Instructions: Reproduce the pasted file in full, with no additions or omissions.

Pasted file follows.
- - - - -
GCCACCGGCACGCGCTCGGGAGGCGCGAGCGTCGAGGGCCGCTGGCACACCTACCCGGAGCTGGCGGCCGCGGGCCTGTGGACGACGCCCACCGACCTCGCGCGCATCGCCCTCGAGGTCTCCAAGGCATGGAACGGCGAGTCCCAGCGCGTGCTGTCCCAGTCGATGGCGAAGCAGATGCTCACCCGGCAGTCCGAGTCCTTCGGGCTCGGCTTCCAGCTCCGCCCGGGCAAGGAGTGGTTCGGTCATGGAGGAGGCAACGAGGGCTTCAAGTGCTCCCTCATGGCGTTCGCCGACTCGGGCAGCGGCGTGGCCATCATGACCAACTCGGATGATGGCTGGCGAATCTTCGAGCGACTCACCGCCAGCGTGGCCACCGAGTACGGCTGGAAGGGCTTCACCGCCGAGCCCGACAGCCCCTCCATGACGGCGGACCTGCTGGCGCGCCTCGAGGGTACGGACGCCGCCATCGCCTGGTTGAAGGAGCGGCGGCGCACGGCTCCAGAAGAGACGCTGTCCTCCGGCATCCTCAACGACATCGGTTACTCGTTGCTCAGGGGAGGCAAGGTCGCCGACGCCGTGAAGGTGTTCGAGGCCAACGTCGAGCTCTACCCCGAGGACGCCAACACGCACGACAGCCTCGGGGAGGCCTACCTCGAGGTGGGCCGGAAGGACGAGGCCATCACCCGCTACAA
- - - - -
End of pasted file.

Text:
GCCACCGGCACGCGCTCGGGAGGCGCGAGCGTCGAGGGCCGCTGGCACACCTACCCGGAGCTGGCGGCCGCGGGCCTGTGGACGACGCCCACCGACCTCGCGCGCATCGCCCTCGAGGTCTCCAAGGCATGGAACGGCGAGTCCCAGCGCGTGCTGTCCCAGTCGATGGCGAAGCAGATGCTCACCCGGCAGTCCGAGTCCTTCGGGCTCGGCTTCCAGCTCCGCCCGGGCAAGGAGTGGTTCGGTCATGGAGGAGGCAACGAGGGCTTCAAGTGCTCCCTCATGGCGTTCGCCGACTCGGGCAGCGGCGTGGCCATCATGACCAACTCGGATGATGGCTGGCGAATCTTCGAGCGACTCACCGCCAGCGTGGCCACCGAGTACGGCTGGAAGGGCTTCACCGCCGAGCCCGACAGCCCCTCCATGACGGCGGACCTGCTGGCGCGCCTCGAGGGTACGGACGCCGCCATCGCCTGGTTGAAGGAGCGGCGGCGCACGGCTCCAGAAGAGACGCTGTCCTCCGGCATCCTCAACGACATCGGTTACTCGTTGCTCAGGGGAGGCAAGGTCGCCGACGCCGTGAAGGTGTTCGAGGCCAACGTCGAGCTCTACCCCGAGGACGCCAACACGCACGACAGCCTCGGGGAGGCCTACCTCGAGGTGGGCCGGAAGGACGAGGCCATCACCCGCTACAA